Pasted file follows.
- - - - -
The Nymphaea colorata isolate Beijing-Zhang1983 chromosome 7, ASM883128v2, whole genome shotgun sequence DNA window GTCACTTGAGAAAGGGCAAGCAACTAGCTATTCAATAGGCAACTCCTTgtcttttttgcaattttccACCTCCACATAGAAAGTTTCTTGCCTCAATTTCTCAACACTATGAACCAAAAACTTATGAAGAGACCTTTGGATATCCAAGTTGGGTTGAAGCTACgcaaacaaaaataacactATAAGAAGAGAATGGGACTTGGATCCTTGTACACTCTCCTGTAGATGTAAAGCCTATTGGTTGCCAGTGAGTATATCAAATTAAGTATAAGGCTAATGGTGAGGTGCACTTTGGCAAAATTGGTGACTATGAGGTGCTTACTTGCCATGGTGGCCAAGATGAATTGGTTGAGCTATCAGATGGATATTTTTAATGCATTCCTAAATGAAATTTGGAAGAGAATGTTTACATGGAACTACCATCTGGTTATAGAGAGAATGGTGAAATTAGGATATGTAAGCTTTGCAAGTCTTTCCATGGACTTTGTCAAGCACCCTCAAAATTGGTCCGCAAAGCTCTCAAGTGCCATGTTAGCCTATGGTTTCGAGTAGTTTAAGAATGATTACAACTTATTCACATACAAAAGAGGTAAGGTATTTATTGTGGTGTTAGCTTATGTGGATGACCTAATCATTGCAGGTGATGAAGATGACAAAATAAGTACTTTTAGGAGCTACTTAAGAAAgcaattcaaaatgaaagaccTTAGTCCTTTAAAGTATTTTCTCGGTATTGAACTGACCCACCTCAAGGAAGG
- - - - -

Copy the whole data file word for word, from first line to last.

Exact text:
The Nymphaea colorata isolate Beijing-Zhang1983 chromosome 7, ASM883128v2, whole genome shotgun sequence DNA window GTCACTTGAGAAAGGGCAAGCAACTAGCTATTCAATAGGCAACTCCTTgtcttttttgcaattttccACCTCCACATAGAAAGTTTCTTGCCTCAATTTCTCAACACTATGAACCAAAAACTTATGAAGAGACCTTTGGATATCCAAGTTGGGTTGAAGCTACgcaaacaaaaataacactATAAGAAGAGAATGGGACTTGGATCCTTGTACACTCTCCTGTAGATGTAAAGCCTATTGGTTGCCAGTGAGTATATCAAATTAAGTATAAGGCTAATGGTGAGGTGCACTTTGGCAAAATTGGTGACTATGAGGTGCTTACTTGCCATGGTGGCCAAGATGAATTGGTTGAGCTATCAGATGGATATTTTTAATGCATTCCTAAATGAAATTTGGAAGAGAATGTTTACATGGAACTACCATCTGGTTATAGAGAGAATGGTGAAATTAGGATATGTAAGCTTTGCAAGTCTTTCCATGGACTTTGTCAAGCACCCTCAAAATTGGTCCGCAAAGCTCTCAAGTGCCATGTTAGCCTATGGTTTCGAGTAGTTTAAGAATGATTACAACTTATTCACATACAAAAGAGGTAAGGTATTTATTGTGGTGTTAGCTTATGTGGATGACCTAATCATTGCAGGTGATGAAGATGACAAAATAAGTACTTTTAGGAGCTACTTAAGAAAgcaattcaaaatgaaagaccTTAGTCCTTTAAAGTATTTTCTCGGTATTGAACTGACCCACCTCAAGGAAGG